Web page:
The new face of full-time faculty

Researchers are taking a closer look at the expanding roles that full-time, non-tenure-track faculty members play in higher education.

These kinds of educators are becoming increasingly relied upon by the colleges and universities that employ them, Peter Schmidt reports in the Chronicle of Higher Education. Schmidt sat down with one of the researchers who has interviewed dozens of these people to take their pulse at a time when dramatic changes are underway in the academic labor workforce.

A full version of the interview with Baylor University’s Nathan F. Alleman can be found on the Chronicle’s web site. We pulled out a few of the tidbits we found most interesting:

It’s time to change perceptions about what non-tenured faculty do in their jobs

“They tend to be thought of as people who come in and teach a class and they leave. What we have seen is that many of them were heavily involved in a lot of the aspects of the faculty life that we tend to think about the tenure-track faculty as doing. They are involved in service, they are undergraduate-program directors, they are running summer outreach programs. This is important because when we think about the range of activities related to collegiality — sort of willingness to engage with departmental colleagues, willingness to serve, self-giving for the good of the department — we don’t usually think that that is the sort of thing that non-tenure-track faculty do.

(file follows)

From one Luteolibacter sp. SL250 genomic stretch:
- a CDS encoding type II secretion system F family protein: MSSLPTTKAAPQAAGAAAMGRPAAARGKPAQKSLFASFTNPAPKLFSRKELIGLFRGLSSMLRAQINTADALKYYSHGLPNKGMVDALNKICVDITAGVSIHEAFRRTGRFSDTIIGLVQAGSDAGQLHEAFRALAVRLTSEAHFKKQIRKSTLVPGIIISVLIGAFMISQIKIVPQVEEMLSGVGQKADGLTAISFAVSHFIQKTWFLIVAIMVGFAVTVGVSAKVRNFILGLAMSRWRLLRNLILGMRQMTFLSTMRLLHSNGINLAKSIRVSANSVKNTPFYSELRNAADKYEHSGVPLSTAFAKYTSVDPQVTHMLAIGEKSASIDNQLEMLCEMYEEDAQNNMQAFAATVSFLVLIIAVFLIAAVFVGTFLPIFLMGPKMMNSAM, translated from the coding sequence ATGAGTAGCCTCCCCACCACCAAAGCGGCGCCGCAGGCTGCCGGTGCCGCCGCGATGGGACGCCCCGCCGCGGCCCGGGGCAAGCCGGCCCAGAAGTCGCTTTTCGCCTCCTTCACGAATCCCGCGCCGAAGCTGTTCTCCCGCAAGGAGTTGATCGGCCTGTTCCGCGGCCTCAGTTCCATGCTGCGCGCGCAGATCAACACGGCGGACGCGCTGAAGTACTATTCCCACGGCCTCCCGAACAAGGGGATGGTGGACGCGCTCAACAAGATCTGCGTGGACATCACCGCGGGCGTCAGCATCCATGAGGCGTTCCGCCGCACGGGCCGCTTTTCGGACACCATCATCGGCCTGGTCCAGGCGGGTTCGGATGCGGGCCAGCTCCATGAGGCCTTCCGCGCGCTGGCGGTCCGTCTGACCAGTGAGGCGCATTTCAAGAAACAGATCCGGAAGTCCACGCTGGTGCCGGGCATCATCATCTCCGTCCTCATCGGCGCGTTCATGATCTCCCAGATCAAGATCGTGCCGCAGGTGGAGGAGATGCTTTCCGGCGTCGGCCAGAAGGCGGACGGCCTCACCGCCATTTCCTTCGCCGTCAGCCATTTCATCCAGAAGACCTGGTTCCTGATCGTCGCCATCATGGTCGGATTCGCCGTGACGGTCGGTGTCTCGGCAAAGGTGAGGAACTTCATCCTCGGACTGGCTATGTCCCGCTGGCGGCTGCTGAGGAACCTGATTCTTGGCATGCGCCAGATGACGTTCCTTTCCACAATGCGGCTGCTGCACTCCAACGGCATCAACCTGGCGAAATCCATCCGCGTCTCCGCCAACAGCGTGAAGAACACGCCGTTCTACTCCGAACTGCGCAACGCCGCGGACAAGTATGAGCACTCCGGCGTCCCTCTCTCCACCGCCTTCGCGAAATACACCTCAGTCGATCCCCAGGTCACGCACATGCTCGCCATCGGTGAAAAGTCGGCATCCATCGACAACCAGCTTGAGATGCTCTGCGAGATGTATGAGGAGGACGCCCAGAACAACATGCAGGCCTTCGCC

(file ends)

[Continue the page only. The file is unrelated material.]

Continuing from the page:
A mixed bag on opportunities for workplace collaboration

“People in the performing arts, they saw a lot of one another, they worked together on projects, they socialized inside and outside the institution. Others were more isolated naturally, such as in some of the sciences and mathematics, and it really depended on the initiative of the tenured faculty. Often there was clumping around job status. People said, ‘Well, we go for lunch, but it is always the tenure-track people, they sit together, and the non-tenure-track people, we kind of have our own thing.’

Why university administrators should listen to the voices of the non-tenured

Collegiality is a thing that allows a group of autonomous professionals to find some common way to work together. It is the grease in the wheels. When we see this shrinking pool of tenure-track faculty, and growing pool of non-tenure-track faculty who are not part of this collegial system fully, what we see is a shrinking group of people who are responsible for a lot of governance, a lot of decision making. I think, ultimately, denying full collegiality to non-tenure-track faculty is bad for the institution and is bad for the tenure-track faculty themselves.

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